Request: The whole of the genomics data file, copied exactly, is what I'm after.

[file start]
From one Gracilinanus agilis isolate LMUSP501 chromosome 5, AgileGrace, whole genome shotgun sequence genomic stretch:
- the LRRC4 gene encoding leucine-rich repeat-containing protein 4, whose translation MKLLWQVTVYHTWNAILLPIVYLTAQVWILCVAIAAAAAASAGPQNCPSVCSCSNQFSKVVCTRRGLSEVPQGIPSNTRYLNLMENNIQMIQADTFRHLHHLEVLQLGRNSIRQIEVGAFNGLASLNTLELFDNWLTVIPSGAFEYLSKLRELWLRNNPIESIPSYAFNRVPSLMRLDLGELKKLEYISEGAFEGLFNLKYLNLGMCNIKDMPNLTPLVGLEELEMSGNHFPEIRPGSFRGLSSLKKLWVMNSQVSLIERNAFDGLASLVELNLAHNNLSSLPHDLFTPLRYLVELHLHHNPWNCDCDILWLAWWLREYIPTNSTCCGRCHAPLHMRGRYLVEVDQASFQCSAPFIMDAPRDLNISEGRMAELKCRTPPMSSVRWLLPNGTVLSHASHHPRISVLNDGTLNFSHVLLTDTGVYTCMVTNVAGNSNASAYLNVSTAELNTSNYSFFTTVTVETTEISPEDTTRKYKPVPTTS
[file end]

From one Gracilinanus agilis isolate LMUSP501 chromosome 5, AgileGrace, whole genome shotgun sequence genomic stretch:
- the LRRC4 gene encoding leucine-rich repeat-containing protein 4, whose translation MKLLWQVTVYHTWNAILLPIVYLTAQVWILCVAIAAAAAASAGPQNCPSVCSCSNQFSKVVCTRRGLSEVPQGIPSNTRYLNLMENNIQMIQADTFRHLHHLEVLQLGRNSIRQIEVGAFNGLASLNTLELFDNWLTVIPSGAFEYLSKLRELWLRNNPIESIPSYAFNRVPSLMRLDLGELKKLEYISEGAFEGLFNLKYLNLGMCNIKDMPNLTPLVGLEELEMSGNHFPEIRPGSFRGLSSLKKLWVMNSQVSLIERNAFDGLASLVELNLAHNNLSSLPHDLFTPLRYLVELHLHHNPWNCDCDILWLAWWLREYIPTNSTCCGRCHAPLHMRGRYLVEVDQASFQCSAPFIMDAPRDLNISEGRMAELKCRTPPMSSVRWLLPNGTVLSHASHHPRISVLNDGTLNFSHVLLTDTGVYTCMVTNVAGNSNASAYLNVSTAELNTSNYSFFTTVTVETTEISPEDTTRKYKPVPTTS